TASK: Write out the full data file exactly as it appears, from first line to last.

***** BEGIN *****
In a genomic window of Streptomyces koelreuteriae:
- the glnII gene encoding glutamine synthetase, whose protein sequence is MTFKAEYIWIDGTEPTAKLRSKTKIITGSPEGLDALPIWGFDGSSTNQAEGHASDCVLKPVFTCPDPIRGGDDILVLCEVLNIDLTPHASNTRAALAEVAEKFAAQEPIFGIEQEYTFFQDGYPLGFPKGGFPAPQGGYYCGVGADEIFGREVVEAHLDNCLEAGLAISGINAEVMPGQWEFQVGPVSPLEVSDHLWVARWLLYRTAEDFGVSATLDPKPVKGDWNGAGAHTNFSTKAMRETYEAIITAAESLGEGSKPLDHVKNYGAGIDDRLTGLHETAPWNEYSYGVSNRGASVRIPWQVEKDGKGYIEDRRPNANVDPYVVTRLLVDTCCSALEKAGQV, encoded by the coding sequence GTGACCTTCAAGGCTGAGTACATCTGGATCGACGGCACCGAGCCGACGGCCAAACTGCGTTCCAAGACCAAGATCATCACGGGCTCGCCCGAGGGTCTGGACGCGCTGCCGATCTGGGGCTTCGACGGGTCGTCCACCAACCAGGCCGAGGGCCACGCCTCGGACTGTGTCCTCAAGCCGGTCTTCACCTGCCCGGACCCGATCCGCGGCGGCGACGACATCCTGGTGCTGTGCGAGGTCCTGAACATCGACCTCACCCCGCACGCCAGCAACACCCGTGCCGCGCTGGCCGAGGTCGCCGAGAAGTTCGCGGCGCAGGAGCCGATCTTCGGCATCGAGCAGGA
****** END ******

In a genomic window of Streptomyces koelreuteriae:
- the glnII gene encoding glutamine synthetase, whose protein sequence is MTFKAEYIWIDGTEPTAKLRSKTKIITGSPEGLDALPIWGFDGSSTNQAEGHASDCVLKPVFTCPDPIRGGDDILVLCEVLNIDLTPHASNTRAALAEVAEKFAAQEPIFGIEQEYTFFQDGYPLGFPKGGFPAPQGGYYCGVGADEIFGREVVEAHLDNCLEAGLAISGINAEVMPGQWEFQVGPVSPLEVSDHLWVARWLLYRTAEDFGVSATLDPKPVKGDWNGAGAHTNFSTKAMRETYEAIITAAESLGEGSKPLDHVKNYGAGIDDRLTGLHETAPWNEYSYGVSNRGASVRIPWQVEKDGKGYIEDRRPNANVDPYVVTRLLVDTCCSALEKAGQV, encoded by the coding sequence GTGACCTTCAAGGCTGAGTACATCTGGATCGACGGCACCGAGCCGACGGCCAAACTGCGTTCCAAGACCAAGATCATCACGGGCTCGCCCGAGGGTCTGGACGCGCTGCCGATCTGGGGCTTCGACGGGTCGTCCACCAACCAGGCCGAGGGCCACGCCTCGGACTGTGTCCTCAAGCCGGTCTTCACCTGCCCGGACCCGATCCGCGGCGGCGACGACATCCTGGTGCTGTGCGAGGTCCTGAACATCGACCTCACCCCGCACGCCAGCAACACCCGTGCCGCGCTGGCCGAGGTCGCCGAGAAGTTCGCGGCGCAGGAGCCGATCTTCGGCATCGAGCAGGA